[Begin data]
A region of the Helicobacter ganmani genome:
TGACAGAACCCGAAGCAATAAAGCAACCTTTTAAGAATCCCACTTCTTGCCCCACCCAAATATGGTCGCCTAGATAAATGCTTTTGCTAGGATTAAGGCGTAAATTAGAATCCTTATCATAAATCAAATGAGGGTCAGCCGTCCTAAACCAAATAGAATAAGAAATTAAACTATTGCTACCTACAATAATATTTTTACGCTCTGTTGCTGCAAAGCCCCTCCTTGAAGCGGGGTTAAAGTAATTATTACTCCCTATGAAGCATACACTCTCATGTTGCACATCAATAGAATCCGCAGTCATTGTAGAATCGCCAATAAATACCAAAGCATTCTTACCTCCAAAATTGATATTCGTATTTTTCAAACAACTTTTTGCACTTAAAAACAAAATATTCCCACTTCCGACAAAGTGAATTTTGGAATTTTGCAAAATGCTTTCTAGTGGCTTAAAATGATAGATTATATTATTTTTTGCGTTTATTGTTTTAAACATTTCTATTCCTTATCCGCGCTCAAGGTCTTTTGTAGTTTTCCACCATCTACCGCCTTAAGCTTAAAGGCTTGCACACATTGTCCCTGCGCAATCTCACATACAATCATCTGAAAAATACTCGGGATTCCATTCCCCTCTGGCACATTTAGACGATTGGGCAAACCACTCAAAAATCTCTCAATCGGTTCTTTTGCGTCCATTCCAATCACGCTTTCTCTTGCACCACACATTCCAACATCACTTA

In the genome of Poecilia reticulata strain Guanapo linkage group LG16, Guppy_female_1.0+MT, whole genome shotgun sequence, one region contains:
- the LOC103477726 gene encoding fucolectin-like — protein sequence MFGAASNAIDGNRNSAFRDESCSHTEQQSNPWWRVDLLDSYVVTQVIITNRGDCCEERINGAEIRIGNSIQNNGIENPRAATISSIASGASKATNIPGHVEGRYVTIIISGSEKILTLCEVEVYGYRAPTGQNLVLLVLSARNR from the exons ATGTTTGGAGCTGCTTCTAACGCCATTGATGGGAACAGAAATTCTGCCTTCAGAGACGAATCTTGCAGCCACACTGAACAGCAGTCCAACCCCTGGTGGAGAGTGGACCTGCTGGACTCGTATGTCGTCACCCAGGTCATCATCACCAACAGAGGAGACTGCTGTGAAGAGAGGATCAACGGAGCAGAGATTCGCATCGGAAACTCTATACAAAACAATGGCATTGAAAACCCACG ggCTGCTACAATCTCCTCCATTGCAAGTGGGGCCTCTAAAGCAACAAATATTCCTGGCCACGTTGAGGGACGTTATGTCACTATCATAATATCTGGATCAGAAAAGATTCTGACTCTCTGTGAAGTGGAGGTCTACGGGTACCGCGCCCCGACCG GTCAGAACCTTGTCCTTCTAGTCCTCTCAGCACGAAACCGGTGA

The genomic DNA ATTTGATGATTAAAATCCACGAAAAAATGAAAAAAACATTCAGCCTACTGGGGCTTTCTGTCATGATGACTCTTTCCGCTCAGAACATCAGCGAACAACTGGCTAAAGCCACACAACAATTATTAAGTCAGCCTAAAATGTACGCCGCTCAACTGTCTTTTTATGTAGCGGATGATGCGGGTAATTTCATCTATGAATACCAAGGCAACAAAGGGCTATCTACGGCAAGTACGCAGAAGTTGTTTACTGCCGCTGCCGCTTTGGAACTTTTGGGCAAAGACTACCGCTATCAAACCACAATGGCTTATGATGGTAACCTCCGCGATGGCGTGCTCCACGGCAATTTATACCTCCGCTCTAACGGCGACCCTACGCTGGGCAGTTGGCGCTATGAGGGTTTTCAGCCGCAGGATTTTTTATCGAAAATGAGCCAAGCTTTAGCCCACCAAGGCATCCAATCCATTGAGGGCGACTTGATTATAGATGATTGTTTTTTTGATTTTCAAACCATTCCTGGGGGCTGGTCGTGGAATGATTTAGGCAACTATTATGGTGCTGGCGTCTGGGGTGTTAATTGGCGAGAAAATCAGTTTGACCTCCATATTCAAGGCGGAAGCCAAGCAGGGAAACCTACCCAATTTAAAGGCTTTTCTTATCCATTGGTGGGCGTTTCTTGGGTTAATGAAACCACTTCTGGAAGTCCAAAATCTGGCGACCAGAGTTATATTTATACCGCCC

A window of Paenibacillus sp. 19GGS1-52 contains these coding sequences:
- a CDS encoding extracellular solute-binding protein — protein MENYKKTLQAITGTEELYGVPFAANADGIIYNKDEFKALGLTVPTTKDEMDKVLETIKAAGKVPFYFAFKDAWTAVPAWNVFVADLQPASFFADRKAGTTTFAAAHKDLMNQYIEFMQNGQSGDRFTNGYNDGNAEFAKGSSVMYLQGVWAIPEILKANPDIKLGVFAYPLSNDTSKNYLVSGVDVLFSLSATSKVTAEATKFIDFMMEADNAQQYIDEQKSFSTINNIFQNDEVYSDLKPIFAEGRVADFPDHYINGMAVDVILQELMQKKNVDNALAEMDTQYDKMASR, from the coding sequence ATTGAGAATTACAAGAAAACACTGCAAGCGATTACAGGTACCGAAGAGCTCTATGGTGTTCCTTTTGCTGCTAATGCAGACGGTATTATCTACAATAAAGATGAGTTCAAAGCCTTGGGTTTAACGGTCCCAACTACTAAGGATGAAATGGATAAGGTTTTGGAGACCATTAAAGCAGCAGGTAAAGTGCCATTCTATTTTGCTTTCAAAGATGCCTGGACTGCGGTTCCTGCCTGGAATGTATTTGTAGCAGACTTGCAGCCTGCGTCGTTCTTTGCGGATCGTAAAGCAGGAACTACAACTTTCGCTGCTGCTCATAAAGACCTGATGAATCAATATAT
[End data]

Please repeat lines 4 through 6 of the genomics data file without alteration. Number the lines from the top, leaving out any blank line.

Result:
- the LOC103477726 gene encoding fucolectin-like — protein sequence MFGAASNAIDGNRNSAFRDESCSHTEQQSNPWWRVDLLDSYVVTQVIITNRGDCCEERINGAEIRIGNSIQNNGIENPRAATISSIASGASKATNIPGHVEGRYVTIIISGSEKILTLCEVEVYGYRAPTGQNLVLLVLSARNR from the exons ATGTTTGGAGCTGCTTCTAACGCCATTGATGGGAACAGAAATTCTGCCTTCAGAGACGAATCTTGCAGCCACACTGAACAGCAGTCCAACCCCTGGTGGAGAGTGGACCTGCTGGACTCGTATGTCGTCACCCAGGTCATCATCACCAACAGAGGAGACTGCTGTGAAGAGAGGATCAACGGAGCAGAGATTCGCATCGGAAACTCTATACAAAACAATGGCATTGAAAACCCACG ggCTGCTACAATCTCCTCCATTGCAAGTGGGGCCTCTAAAGCAACAAATATTCCTGGCCACGTTGAGGGACGTTATGTCACTATCATAATATCTGGATCAGAAAAGATTCTGACTCTCTGTGAAGTGGAGGTCTACGGGTACCGCGCCCCGACCG GTCAGAACCTTGTCCTTCTAGTCCTCTCAGCACGAAACCGGTGA

The genomic DNA ATTTGATGATTAAAATCCACGAAAAAATGAAAAAAACATTCAGCCTACTGGGGCTTTCTGTCATGATGACTCTTTCCGCTCAGAACATCAGCGAACAACTGGCTAAAGCCACACAACAATTATTAAGTCAGCCTAAAATGTACGCCGCTCAACTGTCTTTTTATGTAGCGGATGATGCGGGTAATTTCATCTATGAATACCAAGGCAACAAAGGGCTATCTACGGCAAGTACGCAGAAGTTGTTTACTGCCGCTGCCGCTTTGGAACTTTTGGGCAAAGACTACCGCTATCAAACCACAATGGCTTATGATGGTAACCTCCGCGATGGCGTGCTCCACGGCAATTTATACCTCCGCTCTAACGGCGACCCTACGCTGGGCAGTTGGCGCTATGAGGGTTTTCAGCCGCAGGATTTTTTATCGAAAATGAGCCAAGCTTTAGCCCACCAAGGCATCCAATCCATTGAGGGCGACTTGATTATAGATGATTGTTTTTTTGATTTTCAAACCATTCCTGGGGGCTGGTCGTGGAATGATTTAGGCAACTATTATGGTGCTGGCGTCTGGGGTGTTAATTGGCGAGAAAATCAGTTTGACCTCCATATTCAAGGCGGAAGCCAAGCAGGGAAACCTACCCAATTTAAAGGCTTTTCTTATCCATTGGTGGGCGTTTCTTGGGTTAATGAAACCACTTCTGGAAGTCCAAAATCTGGCGACCAGAGTTATATTTATACCGCCC

A window of Paenibacillus sp. 19GGS1-52 contains these coding sequences: